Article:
Luke Winskowski and Ann Marie Miller didn’t want to give up the modern vibe of their downtown loft — or the euphoric feeling of viewing the urban landscape from the sky.

So the couple decided to re-create that spirit inside their new family home near Lake of the Isles in Minneapolis.

“We loved the light and feeling of being up high,” said Winskowski of their ninth-floor loft. “But we wanted some green space.”

Now instead of stepping into an elevator, the couple and their two small children climb a floating staircase to the top level of their home, which boasts vistas of treetops and the nearby Kenilworth Trail.

The free-flowing floor plan was inspired by the couple’s condo with its multifunctional open spaces and a clean, simple aesthetic. “This design gave them the sensibility of a downtown urban loft but in a neighborhood with a yard,” said architect Michael Roehr of RoehrSchmitt Architecture.

Family members spend most of their day on the “penthouse” level of the home, which juxtaposes soaring ceilings with horizontal bands of glass. Off the dining area, there’s even an expansive deck built atop the garage roof for summer barbecues.

“It’s like living in a treehouse,” said Winskowski. “We feel like we’re in the middle of the country.”

Fortuitous find

Winskowski and Miller knew it was a challenge to transport a 2-year-old via elevator every time they wanted to go outside, but their plan to build a home was far off in the future. Until 2012, that is, when they were cruising around and stumbled upon a tiny 1950s-era home for sale. The odd-shaped hilltop lot was overgrown with bushes and trees, but it was located on a picturesque block between Lake of the Isles and Cedar Lake.

The couple had to make a quick decision to compete with offers from other potential buyers. When they closed the deal, “we looked at each other and realized we had to sell the condo,” said Miller.

“We didn’t know if we wanted to save the home and renovate it,” added Winskowski.

So they brought Roehr and Chris Schmitt on board to help them figure it out. Among many roadblocks to renovating, the couple discovered “the guts would have to be replaced because the wiring wasn’t up to code,” said Winskowski. Plus the modest home had no basement.

It made more sense, cost-wise, to tear down the house and start fresh, said Roehr. The new home design had to fit within the parameters of the designated setbacks, but Roehr could position the structure deeper on the “piece of pizza” shaped lot to give the couple a bigger yard. “We pushed the house to the edge of the hill to get more front yard where the kids can play,” he said.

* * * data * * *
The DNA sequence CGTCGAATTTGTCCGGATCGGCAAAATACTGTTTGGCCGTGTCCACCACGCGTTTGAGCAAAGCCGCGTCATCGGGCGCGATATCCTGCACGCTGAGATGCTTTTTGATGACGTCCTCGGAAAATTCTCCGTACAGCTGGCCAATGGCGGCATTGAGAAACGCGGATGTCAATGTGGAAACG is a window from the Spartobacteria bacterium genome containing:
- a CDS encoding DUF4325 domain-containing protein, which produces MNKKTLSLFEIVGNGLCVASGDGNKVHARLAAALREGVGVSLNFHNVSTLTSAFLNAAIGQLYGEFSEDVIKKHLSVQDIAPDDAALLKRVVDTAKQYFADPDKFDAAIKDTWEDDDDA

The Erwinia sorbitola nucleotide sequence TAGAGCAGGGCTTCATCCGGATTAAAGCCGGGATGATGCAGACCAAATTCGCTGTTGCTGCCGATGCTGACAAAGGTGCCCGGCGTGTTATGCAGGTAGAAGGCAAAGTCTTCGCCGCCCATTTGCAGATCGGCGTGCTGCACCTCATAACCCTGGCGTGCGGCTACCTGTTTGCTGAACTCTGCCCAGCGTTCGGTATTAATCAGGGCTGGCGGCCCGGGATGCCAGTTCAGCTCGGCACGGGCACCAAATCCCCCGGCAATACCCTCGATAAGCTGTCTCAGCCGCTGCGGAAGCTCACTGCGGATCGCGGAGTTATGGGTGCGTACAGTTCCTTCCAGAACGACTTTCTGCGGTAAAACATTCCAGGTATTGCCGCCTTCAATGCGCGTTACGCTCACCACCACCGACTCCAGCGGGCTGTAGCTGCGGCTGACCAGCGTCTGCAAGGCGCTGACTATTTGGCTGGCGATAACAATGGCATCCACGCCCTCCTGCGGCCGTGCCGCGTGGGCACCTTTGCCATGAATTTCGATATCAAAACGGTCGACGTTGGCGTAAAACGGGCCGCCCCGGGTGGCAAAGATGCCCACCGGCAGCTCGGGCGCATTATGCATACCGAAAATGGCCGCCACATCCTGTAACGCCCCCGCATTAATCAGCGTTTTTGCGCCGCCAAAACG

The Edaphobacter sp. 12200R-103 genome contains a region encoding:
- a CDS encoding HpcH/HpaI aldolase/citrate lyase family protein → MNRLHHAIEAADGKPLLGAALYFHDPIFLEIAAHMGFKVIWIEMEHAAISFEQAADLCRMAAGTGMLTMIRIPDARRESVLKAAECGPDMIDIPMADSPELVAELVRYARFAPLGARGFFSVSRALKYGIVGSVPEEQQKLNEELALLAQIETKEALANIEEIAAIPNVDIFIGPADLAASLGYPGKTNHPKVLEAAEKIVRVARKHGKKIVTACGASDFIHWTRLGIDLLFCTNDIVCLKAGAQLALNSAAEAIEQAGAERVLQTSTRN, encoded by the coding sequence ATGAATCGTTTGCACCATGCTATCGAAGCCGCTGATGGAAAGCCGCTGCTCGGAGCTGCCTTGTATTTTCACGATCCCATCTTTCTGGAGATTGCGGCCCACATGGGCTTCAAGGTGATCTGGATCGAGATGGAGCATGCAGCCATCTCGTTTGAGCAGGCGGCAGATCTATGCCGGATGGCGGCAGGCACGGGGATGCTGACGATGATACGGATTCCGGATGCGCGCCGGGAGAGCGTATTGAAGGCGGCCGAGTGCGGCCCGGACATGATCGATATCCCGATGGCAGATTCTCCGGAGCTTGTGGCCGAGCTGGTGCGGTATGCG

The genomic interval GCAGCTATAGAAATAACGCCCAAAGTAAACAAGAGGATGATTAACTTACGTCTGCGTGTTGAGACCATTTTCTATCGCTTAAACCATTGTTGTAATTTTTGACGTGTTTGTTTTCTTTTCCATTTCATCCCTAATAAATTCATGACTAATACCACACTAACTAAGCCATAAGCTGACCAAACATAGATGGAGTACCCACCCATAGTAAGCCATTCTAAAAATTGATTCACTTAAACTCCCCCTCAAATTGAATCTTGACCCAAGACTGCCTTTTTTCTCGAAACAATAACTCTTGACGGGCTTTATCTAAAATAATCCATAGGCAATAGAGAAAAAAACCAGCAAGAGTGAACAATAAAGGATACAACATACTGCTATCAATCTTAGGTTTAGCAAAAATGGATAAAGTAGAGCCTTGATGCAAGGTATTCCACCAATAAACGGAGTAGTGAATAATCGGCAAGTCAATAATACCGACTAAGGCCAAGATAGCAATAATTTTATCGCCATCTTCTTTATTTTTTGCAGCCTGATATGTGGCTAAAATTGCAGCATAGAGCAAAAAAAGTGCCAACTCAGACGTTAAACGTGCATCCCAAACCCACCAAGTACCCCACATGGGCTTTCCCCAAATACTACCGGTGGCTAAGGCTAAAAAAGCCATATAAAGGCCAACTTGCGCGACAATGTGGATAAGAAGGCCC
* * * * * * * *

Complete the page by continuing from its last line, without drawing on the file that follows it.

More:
The couple had requested a “right-sized” house under 3,000 square feet, dedicating more space to gathering areas than bedrooms. “You dream a lot and pretend anything is possible,” said Winskowski. “But then you come back to Earth.”

Roehr and Schmitt’s final design is an unconventional rectangular-shaped three-story “tower,” which includes a walkout lower level tucked into the hillside, as well as an attached two-car garage.

“The house is organized from the top down,” said Roehr. “The living space is at the top of the tower and the bedrooms below that.”

The bold lime-green front door opens to the main level, which holds three bedrooms and two bathrooms. In the entry, a transparent floating staircase — flanked by a wall of warm textural cedar and a wall of sleek modern glass — leads to the upper level.

At the top of the stairs, you step into the open kitchen, dining and living area, beneath a dramatic folded roofline. Light streams in through horizontal bands of windows facing west. The family-friendly kitchen is anchored by floor-to-ceiling cabinets of engineered rosewood veneer, a sustainable product that mimics warm exotic woods, and adds color to the gallery-white walls.

“We wanted a big interactive, social kitchen,” said Winskowski. “It feels like we’re in a cooking show.”

Around the corner, a sleek, linear slate-surround fireplace, which the couple had shipped from Israel, is built into an enclosed box and warms the entire level. Behind the fireplace, a 6-foot-long wall slides open to reveal an office, which can be closed off for a quiet work area. “The space unfolds and folds — instead of entering through doors,” said Roehr.

The adjacent living room was designed with a lower ceiling to give it a cozy, nesting feel. It’s where the family watches TV and reads. “We can live, work and play in the same spot, just like in the condo,” said Miller. “But although it’s open, it still has the feeling of closeness.”

White oak flooring, treated to give it a rich black-brown tone, unifies the entire level. “I was against a dark floor — because it shows everything,” said Miller, referring to daily use by their active family. “But I like the look, and it’s easier to keep up than I thought.”

Roehr agreed that the trade-off is worth it. “If you choose everything to be low-maintenance, you end up with a generic space,” he said. “But if you want to enhance the aesthetic experience, there’s a certain commitment to a bolder design.”

The couple are now expecting their third child, and have turned the walkout lower level into a kids’ playroom and another bedroom, with plans to add a future entertaining area.

But every morning, the family heads upstairs to the top of the “tower” to make breakfast and greet the day.

“We spend so much time up here,” said Miller.

“We can see the treetops in the summer, and Lake of the Isles in the winter,” added Winskowski.